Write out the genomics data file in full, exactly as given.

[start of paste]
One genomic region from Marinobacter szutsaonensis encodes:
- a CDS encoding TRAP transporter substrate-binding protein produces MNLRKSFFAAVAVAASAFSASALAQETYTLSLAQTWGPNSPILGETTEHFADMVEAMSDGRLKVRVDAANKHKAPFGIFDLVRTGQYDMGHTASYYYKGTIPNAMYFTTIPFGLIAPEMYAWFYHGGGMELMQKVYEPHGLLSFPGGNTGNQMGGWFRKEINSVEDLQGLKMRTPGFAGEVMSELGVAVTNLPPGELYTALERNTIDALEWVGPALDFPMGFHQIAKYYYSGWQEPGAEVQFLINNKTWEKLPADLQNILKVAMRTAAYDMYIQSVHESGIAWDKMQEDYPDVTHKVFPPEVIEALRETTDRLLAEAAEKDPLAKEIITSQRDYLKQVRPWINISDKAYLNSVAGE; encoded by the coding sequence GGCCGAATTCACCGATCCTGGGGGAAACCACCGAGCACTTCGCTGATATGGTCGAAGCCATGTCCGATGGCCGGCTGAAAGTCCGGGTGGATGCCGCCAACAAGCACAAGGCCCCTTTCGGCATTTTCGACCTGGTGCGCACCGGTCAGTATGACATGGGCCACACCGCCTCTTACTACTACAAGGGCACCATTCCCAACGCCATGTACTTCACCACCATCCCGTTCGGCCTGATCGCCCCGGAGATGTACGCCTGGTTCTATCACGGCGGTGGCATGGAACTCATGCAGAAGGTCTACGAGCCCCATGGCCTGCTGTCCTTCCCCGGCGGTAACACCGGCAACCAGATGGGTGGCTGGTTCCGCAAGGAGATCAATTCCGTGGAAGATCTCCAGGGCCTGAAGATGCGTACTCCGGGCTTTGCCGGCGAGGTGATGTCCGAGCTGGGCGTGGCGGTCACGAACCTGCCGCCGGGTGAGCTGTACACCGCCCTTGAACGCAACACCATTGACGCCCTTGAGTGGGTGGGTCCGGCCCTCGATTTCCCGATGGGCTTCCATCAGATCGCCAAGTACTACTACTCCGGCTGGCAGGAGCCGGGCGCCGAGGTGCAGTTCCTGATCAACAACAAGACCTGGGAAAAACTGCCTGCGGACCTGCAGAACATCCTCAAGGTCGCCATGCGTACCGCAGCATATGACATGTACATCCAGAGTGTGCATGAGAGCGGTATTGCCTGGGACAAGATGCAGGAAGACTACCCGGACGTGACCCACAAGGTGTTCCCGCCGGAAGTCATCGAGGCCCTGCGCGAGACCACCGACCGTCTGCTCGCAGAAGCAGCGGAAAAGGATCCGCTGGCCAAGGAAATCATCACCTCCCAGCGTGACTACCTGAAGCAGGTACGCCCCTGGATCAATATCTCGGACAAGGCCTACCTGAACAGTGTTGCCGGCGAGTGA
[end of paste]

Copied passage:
One genomic region from Marinobacter szutsaonensis encodes:
- a CDS encoding TRAP transporter substrate-binding protein produces MNLRKSFFAAVAVAASAFSASALAQETYTLSLAQTWGPNSPILGETTEHFADMVEAMSDGRLKVRVDAANKHKAPFGIFDLVRTGQYDMGHTASYYYKGTIPNAMYFTTIPFGLIAPEMYAWFYHGGGMELMQKVYEPHGLLSFPGGNTGNQMGGWFRKEINSVEDLQGLKMRTPGFAGEVMSELGVAVTNLPPGELYTALERNTIDALEWVGPALDFPMGFHQIAKYYYSGWQEPGAEVQFLINNKTWEKLPADLQNILKVAMRTAAYDMYIQSVHESGIAWDKMQEDYPDVTHKVFPPEVIEALRETTDRLLAEAAEKDPLAKEIITSQRDYLKQVRPWINISDKAYLNSVAGE; encoded by the coding sequence GGCCGAATTCACCGATCCTGGGGGAAACCACCGAGCACTTCGCTGATATGGTCGAAGCCATGTCCGATGGCCGGCTGAAAGTCCGGGTGGATGCCGCCAACAAGCACAAGGCCCCTTTCGGCATTTTCGACCTGGTGCGCACCGGTCAGTATGACATGGGCCACACCGCCTCTTACTACTACAAGGGCACCATTCCCAACGCCATGTACTTCACCACCATCCCGTTCGGCCTGATCGCCCCGGAGATGTACGCCTGGTTCTATCACGGCGGTGGCATGGAACTCATGCAGAAGGTCTACGAGCCCCATGGCCTGCTGTCCTTCCCCGGCGGTAACACCGGCAACCAGATGGGTGGCTGGTTCCGCAAGGAGATCAATTCCGTGGAAGATCTCCAGGGCCTGAAGATGCGTACTCCGGGCTTTGCCGGCGAGGTGATGTCCGAGCTGGGCGTGGCGGTCACGAACCTGCCGCCGGGTGAGCTGTACACCGCCCTTGAACGCAACACCATTGACGCCCTTGAGTGGGTGGGTCCGGCCCTCGATTTCCCGATGGGCTTCCATCAGATCGCCAAGTACTACTACTCCGGCTGGCAGGAGCCGGGCGCCGAGGTGCAGTTCCTGATCAACAACAAGACCTGGGAAAAACTGCCTGCGGACCTGCAGAACATCCTCAAGGTCGCCATGCGTACCGCAGCATATGACATGTACATCCAGAGTGTGCATGAGAGCGGTATTGCCTGGGACAAGATGCAGGAAGACTACCCGGACGTGACCCACAAGGTGTTCCCGCCGGAAGTCATCGAGGCCCTGCGCGAGACCACCGACCGTCTGCTCGCAGAAGCAGCGGAAAAGGATCCGCTGGCCAAGGAAATCATCACCTCCCAGCGTGACTACCTGAAGCAGGTACGCCCCTGGATCAATATCTCGGACAAGGCCTACCTGAACAGTGTTGCCGGCGAGTGA